Wedged somewhere in between social realist dramas, biopics and Hollywood satires in Cannes this year is this Western by Tommy Lee Jones, who makes a sort-of-comeback into the filmmaking scene after his debut The Three Burials of Melquiades Estrada nearly a decade ago (which won him Best Actor and Best Screenplay for Guillermo Arriaga) and regains his artistic legitimacy after the Internet has memed his humourless face to death that was briefly captured in an Oscar night a few moons ago. The Homesman, at least the first 60 minutes of it, is what you might call a return to dignity and form, lobbing an unexpectedly melancholic, fiercely feminist picture that’s somewhat rare in the Western genre. There’s also an ummistakable touch of John Huston’s The African Queen, with Hilary Swank and Jones himself standing in for Katharine Hepburn and Humphrey Bogart as a mismatched duo trekking across the treachorous Nebraskan plains instead of the canoeing along the Congo river.
The first half would probably appeal to Jane Campion, who’s doing jury president duty this year, with its quietly subversive, feminist yarn – wherein Hilary Swank’s self-sufficient yet loveless Mary Bee Cuddy volunteers to carry out the unenviable mission to chaperone three mentally ill women across the Nebraska into Iowa while the hesitant, good-for-nothing men in her town surreptitiously wanted to get rid of their insane wives. But that’s all too soon laid to waste as this claim of feminism gets ultimately eviscerated by an unsteady and uneven writing. Halfway through, The Homesman inexplicably marches into broad, silly territory when Jones squeezes the juice out of the road-movie buddy comedy that this film morphs into, indicative of its tonal indecision, drawing cringing laughs from Hilary Swank’s spinster-in-the-making, whose obsession with marriage is the stuff bad romantic comedies are made of.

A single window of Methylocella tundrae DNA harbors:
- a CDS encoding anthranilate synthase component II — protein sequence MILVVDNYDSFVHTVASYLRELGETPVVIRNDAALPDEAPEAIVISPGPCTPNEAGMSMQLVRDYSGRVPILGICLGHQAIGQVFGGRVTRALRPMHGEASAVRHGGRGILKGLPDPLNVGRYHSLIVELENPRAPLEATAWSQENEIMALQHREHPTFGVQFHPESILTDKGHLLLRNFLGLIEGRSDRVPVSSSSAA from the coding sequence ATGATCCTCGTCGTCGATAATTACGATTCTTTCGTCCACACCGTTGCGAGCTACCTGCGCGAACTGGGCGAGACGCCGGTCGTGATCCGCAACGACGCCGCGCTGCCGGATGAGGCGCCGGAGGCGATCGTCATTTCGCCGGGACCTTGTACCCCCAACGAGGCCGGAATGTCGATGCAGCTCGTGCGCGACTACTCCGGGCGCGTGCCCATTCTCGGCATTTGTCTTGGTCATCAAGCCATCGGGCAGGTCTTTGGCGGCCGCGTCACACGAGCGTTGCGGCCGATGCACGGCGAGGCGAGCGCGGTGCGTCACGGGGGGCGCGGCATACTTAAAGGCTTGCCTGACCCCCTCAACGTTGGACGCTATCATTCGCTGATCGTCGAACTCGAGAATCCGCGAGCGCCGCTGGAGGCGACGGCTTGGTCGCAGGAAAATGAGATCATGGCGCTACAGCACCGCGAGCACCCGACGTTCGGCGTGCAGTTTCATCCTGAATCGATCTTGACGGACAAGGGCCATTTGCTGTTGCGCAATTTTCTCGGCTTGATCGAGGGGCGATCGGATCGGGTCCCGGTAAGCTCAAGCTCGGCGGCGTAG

The film is strong when it tries to subvert conventional Western tropes and fiercely indicates the stark individualism of Swank’s character – but as soon as she hits the road, along with Jones’ titular company Briggs, the film begins to creak uncomfortably. It doesn’t help that the three wives driven to insanity have nothing much else to do other than act like your typical loony bin types, and Swank’s obsession with marriage, while poignant at first, is treated like a laughing matter in the latter half. There’s a scene where Cuddy, deperate and despondent, pleads the grizzled, reluctant Jones to hit the sack and tie the knot with her that’s crippingly embarrassing (or unintentionally hilarious), flushing down whatever ferocity the material has been flagging prior to this moment. Jones, while terrifically po-faced and quietly vindictive at times, also coerces gallows humour in a few scenes that goes against the sombre tone of the story. If there are some grace notes, they include Rodrigo Prieto’s stunning photography and Meryl Streep’s brief appearance, but those aren’t enough to save the picture entirely. What The Homesman sorely lacks is a dramatic punch and a much better conclusion.